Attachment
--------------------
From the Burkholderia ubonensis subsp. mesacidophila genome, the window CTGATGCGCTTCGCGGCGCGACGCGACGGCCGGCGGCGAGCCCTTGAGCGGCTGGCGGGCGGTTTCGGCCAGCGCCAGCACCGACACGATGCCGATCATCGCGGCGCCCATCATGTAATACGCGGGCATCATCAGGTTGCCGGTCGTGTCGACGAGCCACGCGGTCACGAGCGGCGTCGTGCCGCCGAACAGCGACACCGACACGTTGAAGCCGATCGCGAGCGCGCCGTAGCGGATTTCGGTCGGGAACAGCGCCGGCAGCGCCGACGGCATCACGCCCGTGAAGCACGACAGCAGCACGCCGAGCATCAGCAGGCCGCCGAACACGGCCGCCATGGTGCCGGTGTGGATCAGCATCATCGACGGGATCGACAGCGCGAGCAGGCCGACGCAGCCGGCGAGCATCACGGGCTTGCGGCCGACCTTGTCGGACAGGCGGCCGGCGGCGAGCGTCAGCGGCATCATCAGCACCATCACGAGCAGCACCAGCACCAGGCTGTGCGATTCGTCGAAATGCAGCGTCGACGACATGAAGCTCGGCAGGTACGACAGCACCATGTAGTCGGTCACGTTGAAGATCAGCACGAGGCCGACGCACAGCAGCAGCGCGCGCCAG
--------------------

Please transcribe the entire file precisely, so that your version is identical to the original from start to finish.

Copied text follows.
From the Burkholderia ubonensis subsp. mesacidophila genome, the window CTGATGCGCTTCGCGGCGCGACGCGACGGCCGGCGGCGAGCCCTTGAGCGGCTGGCGGGCGGTTTCGGCCAGCGCCAGCACCGACACGATGCCGATCATCGCGGCGCCCATCATGTAATACGCGGGCATCATCAGGTTGCCGGTCGTGTCGACGAGCCACGCGGTCACGAGCGGCGTCGTGCCGCCGAACAGCGACACCGACACGTTGAAGCCGATCGCGAGCGCGCCGTAGCGGATTTCGGTCGGGAACAGCGCCGGCAGCGCCGACGGCATCACGCCCGTGAAGCACGACAGCAGCACGCCGAGCATCAGCAGGCCGCCGAACACGGCCGCCATGGTGCCGGTGTGGATCAGCATCATCGACGGGATCGACAGCGCGAGCAGGCCGACGCAGCCGGCGAGCATCACGGGCTTGCGGCCGACCTTGTCGGACAGGCGGCCGGCGGCGAGCGTCAGCGGCATCATCAGCACCATCACGAGCAGCACCAGCACCAGGCTGTGCGATTCGTCGAAATGCAGCGTCGACGACATGAAGCTCGGCAGGTACGACAGCACCATGTAGTCGGTCACGTTGAAGATCAGCACGAGGCCGACGCACAGCAGCAGCGCGCGCCAG